The two female mountain bikers have been working in various positions in the outdoor industry for many years and believe that it is time for a change: they want to make the industry more female and are convinced that we women have the potential to make outdoor sports more sustainable, more participatory and more diverse. To this end, they convened the 1st European Women's Outdoor Summit from October 27 to 29, 2017 in Flims/Laax and discussed the (new?) image of women in outdoor sports together with 62 committed female athletes.

The summit consisted of presentations by PR experts such as Ulrike Luckmann, sports scientists like Sophie Knechtl, athletes like Sandra Lahnsteiner or Ines Thoma and other women who have made a difference, be it in the form of a founded community, a 60-day solo alpine crossing or by not only practicing outdoor sports with a handicap, but by living it. All these presentations have shown how versatile we outdoor sportswomen and women in general are. But is this a new image of women?

Away with the stereotypes

Not really, it should be more about, and this was also a result of the discussions, that women should not be viewed in stereotypes. We are usually not the ones who only do sport because their boyfriend or husband does it. We love to ski untracked lines ourselves, plan the next ski tour or simply strap on our skis whenever we can and set off. Of course, women are different to men and not just because of their physical abilities, but also often because of their character: we think more, don't push ourselves into the limelight as often, don't put on airs and graces and prefer to impress with our actions rather than our words. But this can also be our downfall. Many of us quickly become insecure, don't believe in our abilities at all times and often hold back when faced with more self-confident men. As a result, we often stand in our own way.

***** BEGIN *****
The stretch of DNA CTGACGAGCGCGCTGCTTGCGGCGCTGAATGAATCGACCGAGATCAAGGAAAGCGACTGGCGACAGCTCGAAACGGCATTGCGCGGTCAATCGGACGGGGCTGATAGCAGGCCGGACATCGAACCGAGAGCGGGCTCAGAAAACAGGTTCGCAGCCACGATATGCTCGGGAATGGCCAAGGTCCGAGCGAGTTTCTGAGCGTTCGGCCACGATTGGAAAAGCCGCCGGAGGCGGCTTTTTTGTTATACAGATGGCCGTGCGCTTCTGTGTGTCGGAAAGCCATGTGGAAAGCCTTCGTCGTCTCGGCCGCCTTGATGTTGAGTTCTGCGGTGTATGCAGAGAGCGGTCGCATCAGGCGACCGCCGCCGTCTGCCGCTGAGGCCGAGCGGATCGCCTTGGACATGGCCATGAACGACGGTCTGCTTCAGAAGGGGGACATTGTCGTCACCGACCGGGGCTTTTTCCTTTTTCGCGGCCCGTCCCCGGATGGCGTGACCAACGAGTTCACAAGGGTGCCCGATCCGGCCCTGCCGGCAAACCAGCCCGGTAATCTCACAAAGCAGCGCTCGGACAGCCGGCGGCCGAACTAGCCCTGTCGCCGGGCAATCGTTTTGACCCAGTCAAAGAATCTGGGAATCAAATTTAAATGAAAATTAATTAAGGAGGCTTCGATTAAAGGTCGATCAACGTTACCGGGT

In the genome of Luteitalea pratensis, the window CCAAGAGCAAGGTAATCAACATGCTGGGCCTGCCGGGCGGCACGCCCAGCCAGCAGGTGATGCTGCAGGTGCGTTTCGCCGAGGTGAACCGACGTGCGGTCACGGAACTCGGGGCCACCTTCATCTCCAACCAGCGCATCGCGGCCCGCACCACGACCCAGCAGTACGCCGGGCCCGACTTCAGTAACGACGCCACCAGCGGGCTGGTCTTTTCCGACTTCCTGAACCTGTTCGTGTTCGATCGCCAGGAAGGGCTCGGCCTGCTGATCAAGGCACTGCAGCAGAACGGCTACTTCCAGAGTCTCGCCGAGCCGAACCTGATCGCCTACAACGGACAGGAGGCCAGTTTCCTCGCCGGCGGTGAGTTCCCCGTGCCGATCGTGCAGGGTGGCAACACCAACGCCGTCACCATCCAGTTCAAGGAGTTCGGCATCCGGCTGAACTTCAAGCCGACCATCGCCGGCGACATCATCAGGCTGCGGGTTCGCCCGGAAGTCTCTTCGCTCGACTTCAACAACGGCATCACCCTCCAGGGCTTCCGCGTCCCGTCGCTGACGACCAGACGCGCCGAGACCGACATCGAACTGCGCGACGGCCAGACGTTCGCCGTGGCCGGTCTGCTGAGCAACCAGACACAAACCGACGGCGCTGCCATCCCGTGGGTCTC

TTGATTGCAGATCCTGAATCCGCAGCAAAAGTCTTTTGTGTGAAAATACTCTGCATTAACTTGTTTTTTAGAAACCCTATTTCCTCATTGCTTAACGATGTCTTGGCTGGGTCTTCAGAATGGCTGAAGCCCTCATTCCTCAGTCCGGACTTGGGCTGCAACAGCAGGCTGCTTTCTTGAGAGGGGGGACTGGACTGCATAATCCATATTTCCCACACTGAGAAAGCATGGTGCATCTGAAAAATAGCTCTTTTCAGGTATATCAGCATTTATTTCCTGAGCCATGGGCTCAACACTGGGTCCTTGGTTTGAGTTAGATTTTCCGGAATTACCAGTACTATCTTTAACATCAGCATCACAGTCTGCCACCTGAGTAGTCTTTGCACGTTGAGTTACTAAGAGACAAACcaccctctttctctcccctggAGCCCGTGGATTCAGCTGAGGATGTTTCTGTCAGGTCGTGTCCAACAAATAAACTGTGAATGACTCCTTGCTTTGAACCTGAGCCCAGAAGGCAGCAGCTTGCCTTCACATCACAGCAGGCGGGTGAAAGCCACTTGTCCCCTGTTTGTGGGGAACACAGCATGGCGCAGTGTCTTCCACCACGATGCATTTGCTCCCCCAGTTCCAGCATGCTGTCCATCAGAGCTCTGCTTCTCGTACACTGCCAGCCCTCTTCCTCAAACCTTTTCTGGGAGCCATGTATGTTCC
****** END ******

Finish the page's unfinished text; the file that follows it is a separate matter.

Crashing the boys party: Bloomers, a cross-sport outdoor magazine for women

The European Women's Outdoor Summit showed one thing very clearly: If you believe in yourself, roll up your sleeves and say "I'm doing this now!", then it almost always works and is not only accepted, but even celebrated by most people. I also know this from my circle of friends: I've never experienced being made fun of by my male companions in the mountains because I arrived at the summit a little slower, chose a different line or had to think about whether I really dared to do it today on a root section of a trail. I was always respected.

But, as I also learned in Flims/Laax, there is another way. Many women have reported that they have been insulted by men on mountain tours if they were slower or scared at an exposed point. And that's really not on. So how about simply being happy that you can be out in nature and in the mountains together? And to the women: Don't let it get you down, just keep going.

This is exactly the motto that Anna Weiß and Hannah Röther also follow. Because the summit was just the start of a new project: Bloomers, the first European, cross-sport outdoor magazine for women. And it's not about women being different, but about us enjoying doing things together, pushing each other and simply giving more women the confidence to go into the mountains, find their favorite outdoor sport and be outside. Without any gendering or stereotypes, but simply because it's about the sport itself. So, just do it, go out and don't stand in your own way so often, because somehow we are all just athletes in outdoor sports, whether skiers, mountain bikers, climbers or whatever - women or men.

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This article has been automatically translated by DeepL with subsequent editing. If you notice any spelling or grammatical errors or if the translation has lost its meaning, please write an e-mail to the editors.